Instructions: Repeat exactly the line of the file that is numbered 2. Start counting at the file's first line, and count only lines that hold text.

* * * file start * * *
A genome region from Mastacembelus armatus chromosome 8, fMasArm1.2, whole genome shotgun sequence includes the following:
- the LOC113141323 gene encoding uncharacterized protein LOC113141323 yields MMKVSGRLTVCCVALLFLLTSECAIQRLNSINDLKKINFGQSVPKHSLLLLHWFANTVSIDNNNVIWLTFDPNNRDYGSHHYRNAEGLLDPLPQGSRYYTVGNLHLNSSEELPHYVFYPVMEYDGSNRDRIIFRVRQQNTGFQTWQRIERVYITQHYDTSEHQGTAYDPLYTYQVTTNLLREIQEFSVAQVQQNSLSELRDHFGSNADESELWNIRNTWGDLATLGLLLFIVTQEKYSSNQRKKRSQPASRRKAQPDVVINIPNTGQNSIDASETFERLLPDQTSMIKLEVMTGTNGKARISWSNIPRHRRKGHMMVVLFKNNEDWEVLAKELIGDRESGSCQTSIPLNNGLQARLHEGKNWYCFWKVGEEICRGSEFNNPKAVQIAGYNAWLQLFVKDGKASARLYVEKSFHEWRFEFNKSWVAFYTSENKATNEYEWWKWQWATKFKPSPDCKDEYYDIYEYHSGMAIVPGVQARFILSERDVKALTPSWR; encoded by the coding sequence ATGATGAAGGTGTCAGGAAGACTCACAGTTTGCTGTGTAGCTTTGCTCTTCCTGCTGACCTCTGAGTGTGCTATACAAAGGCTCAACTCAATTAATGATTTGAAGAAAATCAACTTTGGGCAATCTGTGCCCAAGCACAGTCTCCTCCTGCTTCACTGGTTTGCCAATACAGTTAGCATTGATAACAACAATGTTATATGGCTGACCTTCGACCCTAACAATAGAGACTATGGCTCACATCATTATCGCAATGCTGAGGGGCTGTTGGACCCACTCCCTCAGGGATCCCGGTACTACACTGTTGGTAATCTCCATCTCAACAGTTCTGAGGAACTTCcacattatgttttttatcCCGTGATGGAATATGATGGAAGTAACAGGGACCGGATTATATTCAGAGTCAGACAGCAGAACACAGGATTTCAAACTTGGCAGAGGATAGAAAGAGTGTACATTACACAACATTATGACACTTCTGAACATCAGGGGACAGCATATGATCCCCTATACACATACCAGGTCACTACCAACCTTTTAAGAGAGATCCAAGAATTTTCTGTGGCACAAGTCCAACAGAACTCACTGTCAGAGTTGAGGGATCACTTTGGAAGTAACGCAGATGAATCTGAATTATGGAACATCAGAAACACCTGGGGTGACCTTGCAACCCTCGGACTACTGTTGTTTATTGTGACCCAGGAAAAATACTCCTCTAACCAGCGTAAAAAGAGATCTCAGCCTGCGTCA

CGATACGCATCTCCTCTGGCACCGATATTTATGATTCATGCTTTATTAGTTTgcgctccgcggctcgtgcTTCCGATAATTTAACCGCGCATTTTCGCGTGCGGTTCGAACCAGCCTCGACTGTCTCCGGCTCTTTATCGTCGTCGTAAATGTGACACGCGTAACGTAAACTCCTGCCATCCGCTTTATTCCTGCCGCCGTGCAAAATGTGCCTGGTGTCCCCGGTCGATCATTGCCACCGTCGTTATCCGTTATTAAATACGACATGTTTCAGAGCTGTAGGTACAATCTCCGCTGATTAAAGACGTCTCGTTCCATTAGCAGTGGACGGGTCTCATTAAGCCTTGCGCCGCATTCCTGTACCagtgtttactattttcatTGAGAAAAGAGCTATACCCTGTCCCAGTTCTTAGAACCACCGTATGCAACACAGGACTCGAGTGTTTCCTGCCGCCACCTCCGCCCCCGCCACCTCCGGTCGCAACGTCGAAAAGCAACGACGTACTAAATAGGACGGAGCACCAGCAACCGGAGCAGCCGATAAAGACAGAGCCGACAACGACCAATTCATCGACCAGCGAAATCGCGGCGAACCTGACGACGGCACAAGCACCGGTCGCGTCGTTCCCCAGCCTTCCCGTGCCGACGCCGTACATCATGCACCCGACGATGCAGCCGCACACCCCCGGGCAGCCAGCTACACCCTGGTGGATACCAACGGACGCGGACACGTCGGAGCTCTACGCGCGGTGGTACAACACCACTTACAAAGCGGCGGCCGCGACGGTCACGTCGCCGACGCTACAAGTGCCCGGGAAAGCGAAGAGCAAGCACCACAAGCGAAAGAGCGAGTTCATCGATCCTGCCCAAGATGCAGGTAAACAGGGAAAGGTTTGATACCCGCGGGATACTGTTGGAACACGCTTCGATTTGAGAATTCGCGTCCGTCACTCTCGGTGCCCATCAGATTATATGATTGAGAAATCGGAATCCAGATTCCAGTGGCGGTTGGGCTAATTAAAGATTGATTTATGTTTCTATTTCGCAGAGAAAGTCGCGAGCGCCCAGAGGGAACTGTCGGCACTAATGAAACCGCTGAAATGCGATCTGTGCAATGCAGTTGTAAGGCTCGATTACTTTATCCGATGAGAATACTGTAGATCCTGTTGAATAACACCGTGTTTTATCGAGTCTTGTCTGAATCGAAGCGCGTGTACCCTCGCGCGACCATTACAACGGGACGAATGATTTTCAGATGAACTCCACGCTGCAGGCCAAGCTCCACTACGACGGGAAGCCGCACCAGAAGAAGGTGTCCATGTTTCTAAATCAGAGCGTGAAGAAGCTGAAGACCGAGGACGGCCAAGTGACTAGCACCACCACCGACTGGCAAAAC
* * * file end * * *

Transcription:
- the LOC113141323 gene encoding uncharacterized protein LOC113141323 yields MMKVSGRLTVCCVALLFLLTSECAIQRLNSINDLKKINFGQSVPKHSLLLLHWFANTVSIDNNNVIWLTFDPNNRDYGSHHYRNAEGLLDPLPQGSRYYTVGNLHLNSSEELPHYVFYPVMEYDGSNRDRIIFRVRQQNTGFQTWQRIERVYITQHYDTSEHQGTAYDPLYTYQVTTNLLREIQEFSVAQVQQNSLSELRDHFGSNADESELWNIRNTWGDLATLGLLLFIVTQEKYSSNQRKKRSQPASRRKAQPDVVINIPNTGQNSIDASETFERLLPDQTSMIKLEVMTGTNGKARISWSNIPRHRRKGHMMVVLFKNNEDWEVLAKELIGDRESGSCQTSIPLNNGLQARLHEGKNWYCFWKVGEEICRGSEFNNPKAVQIAGYNAWLQLFVKDGKASARLYVEKSFHEWRFEFNKSWVAFYTSENKATNEYEWWKWQWATKFKPSPDCKDEYYDIYEYHSGMAIVPGVQARFILSERDVKALTPSWR; encoded by the coding sequence ATGATGAAGGTGTCAGGAAGACTCACAGTTTGCTGTGTAGCTTTGCTCTTCCTGCTGACCTCTGAGTGTGCTATACAAAGGCTCAACTCAATTAATGATTTGAAGAAAATCAACTTTGGGCAATCTGTGCCCAAGCACAGTCTCCTCCTGCTTCACTGGTTTGCCAATACAGTTAGCATTGATAACAACAATGTTATATGGCTGACCTTCGACCCTAACAATAGAGACTATGGCTCACATCATTATCGCAATGCTGAGGGGCTGTTGGACCCACTCCCTCAGGGATCCCGGTACTACACTGTTGGTAATCTCCATCTCAACAGTTCTGAGGAACTTCcacattatgttttttatcCCGTGATGGAATATGATGGAAGTAACAGGGACCGGATTATATTCAGAGTCAGACAGCAGAACACAGGATTTCAAACTTGGCAGAGGATAGAAAGAGTGTACATTACACAACATTATGACACTTCTGAACATCAGGGGACAGCATATGATCCCCTATACACATACCAGGTCACTACCAACCTTTTAAGAGAGATCCAAGAATTTTCTGTGGCACAAGTCCAACAGAACTCACTGTCAGAGTTGAGGGATCACTTTGGAAGTAACGCAGATGAATCTGAATTATGGAACATCAGAAACACCTGGGGTGACCTTGCAACCCTCGGACTACTGTTGTTTATTGTGACCCAGGAAAAATACTCCTCTAACCAGCGTAAAAAGAGATCTCAGCCTGCGTCA